ZnO is attracting significant interest as a candidate for hybrid photovoltaic and light-emitting devices. We studied electronic coupling at interfaces of ZnO with conjugated organic molecules like ladder-type oligo(phenylenes) (LOP) and NTCDA whose fundamental optical excitations are resonant to the ZnO band gap as well as with polymers employing a combination of time-resolved techniques as well as in situ differential reflectance and photoemission spectroscopy.
Our studies provide evidence for the formation of hybrid charge transfer excitations (HCTE) across (Zn,Mg)O/organic interfaces. We show that by interfacial design the properties of these HCTE can be tuned and by that the charge separation process. The impact of the HCTE on photovoltaic parameters like the open circuit voltage and short circuit current is exemplarily demonstrated in (Zn,Mg)O/P3HT diodes.
Furthermore, we show that by proper alignment of the frontier molecular orbitals with the semiconductor valence and conduction band edges, exciton dissociation at the interface can be switched off while exciton transfer efficiencies of up to 80 % are maintained. Thus, efficient conversion of ZnO excitons into highly emissive excitons of the organic (LOP) layer is achieved which is essential for the realization of hybrid light-emitting diodes.
Innovative hybrid inorganic/organic structures (HIOS) should implement exciton creation by electrical injection in inorganic semiconductors followed by resonant energy transfer and light emission from the organic semiconductor. An inherent obstacle of such designs is the typically unfavorable energy level alignment at HIOS interfaces, which assists in exciton separation thus quenching light emission. Here, we introduce a technologically relevant method to optimize the hybrid structure's energy levels: ZnO and a tailored ladder-type oligophenylene. Using an organometallic donor interlayer the ZnO work function is substantially lowered eliminating the ZnO - L4P-sp3 interfacial energy level offsets enhancing the hybrid structure's radiative emission yield sevenfold.
Molecular-beam epitaxial growth far from thermal equilibrium allows us to overcome the standard solubility limit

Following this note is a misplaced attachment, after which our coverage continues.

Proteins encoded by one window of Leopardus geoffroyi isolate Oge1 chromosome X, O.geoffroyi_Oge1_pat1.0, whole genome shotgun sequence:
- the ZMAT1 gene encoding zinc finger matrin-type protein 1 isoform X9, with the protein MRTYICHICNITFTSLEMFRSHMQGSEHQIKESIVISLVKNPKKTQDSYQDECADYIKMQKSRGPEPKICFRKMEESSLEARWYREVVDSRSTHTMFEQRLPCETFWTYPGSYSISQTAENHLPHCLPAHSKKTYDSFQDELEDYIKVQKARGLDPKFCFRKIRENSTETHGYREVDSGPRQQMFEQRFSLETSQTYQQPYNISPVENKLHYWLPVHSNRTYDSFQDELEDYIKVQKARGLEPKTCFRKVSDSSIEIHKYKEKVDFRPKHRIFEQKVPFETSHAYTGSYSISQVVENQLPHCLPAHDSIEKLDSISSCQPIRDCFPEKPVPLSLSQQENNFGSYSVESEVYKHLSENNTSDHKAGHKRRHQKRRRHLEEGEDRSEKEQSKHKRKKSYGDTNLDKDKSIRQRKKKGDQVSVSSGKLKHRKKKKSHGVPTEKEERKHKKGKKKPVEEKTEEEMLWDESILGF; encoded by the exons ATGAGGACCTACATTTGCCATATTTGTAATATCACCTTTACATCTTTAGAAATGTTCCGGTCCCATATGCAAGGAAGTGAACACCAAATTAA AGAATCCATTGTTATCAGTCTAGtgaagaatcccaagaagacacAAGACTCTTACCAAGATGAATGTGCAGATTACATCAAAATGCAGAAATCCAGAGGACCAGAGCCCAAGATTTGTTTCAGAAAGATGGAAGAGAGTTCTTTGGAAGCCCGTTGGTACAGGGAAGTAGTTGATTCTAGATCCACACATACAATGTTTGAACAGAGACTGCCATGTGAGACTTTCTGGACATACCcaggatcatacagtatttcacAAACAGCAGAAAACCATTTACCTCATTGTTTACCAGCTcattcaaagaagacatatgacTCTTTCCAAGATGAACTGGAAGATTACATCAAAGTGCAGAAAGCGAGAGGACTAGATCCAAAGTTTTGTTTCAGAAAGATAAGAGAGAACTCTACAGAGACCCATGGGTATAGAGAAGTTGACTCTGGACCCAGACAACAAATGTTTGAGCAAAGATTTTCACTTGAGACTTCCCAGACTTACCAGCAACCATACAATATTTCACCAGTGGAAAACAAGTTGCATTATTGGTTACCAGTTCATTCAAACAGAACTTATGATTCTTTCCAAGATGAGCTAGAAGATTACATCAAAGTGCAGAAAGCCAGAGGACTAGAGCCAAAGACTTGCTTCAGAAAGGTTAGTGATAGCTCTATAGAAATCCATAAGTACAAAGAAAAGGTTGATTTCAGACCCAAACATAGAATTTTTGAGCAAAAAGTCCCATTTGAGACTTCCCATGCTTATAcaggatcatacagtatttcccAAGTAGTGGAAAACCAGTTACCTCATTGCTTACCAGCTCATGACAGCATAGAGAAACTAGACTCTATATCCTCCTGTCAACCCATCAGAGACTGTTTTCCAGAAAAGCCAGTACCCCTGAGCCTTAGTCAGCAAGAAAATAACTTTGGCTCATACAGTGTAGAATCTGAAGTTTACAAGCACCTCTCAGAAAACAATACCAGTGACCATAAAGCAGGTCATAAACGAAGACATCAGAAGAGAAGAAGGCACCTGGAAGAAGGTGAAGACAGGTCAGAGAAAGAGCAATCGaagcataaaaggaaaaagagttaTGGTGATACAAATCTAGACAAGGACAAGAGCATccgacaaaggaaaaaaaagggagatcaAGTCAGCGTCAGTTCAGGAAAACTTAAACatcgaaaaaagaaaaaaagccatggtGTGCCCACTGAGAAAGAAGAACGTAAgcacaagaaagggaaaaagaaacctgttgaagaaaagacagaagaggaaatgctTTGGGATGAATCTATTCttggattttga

and to alloy ZnO with CdO in strict wurtzite phase up to mole fractions of several 10%. In this way, a band-gap
range extending from 3.3 eV down to 2.3 eV can be covered. Strong improvement of the crystalline quality
indicated by a rocking curve width of only 45 arc sec is achieved when growing the ternary on ZnO substrates.
Despite very low growth temperatures (~150 °C), layer-by-layer growth indicated and controlled by RHEED
oscillations is accomplished. This enables us the fabrication of atomically smooth heterointerfaces and well-defined quantum well structures exhibiting prominent band-gap related light emission in the whole composition
range. Post-growth annealing increases the radiative efficiency up to two orders of magnitude and demonstrates
thermal stability of the structures with respect to phase separation even up to temperatures of about 500°C.
Low-energy shifts of the photoluminescence features reaching the order of 1 eV as well as a dramatic increase of
the lifetime from the sub-ns to the 100-μs time-scale uncover the presence of huge polarization-induced electric
fields of some 108 V/m in ZnCdO/ZnO single quantum well structures. Carrier injection by moderate optical
excitation in the 10 kW/cm2 screens these fields and recovers practically the bare quantum-confined energy
transitions. On appropriately designed structures, laser action from the UV down to the green wavelength
range is observed under optical pumping. The threshold at low temperature is only 60 kW/cm2 and increases
only moderately up to room temperatures. All these findings make ZnO-based heterostructures a promising
alternative to group-III-nitrides for opto-electronic applications in the short-wavelength range.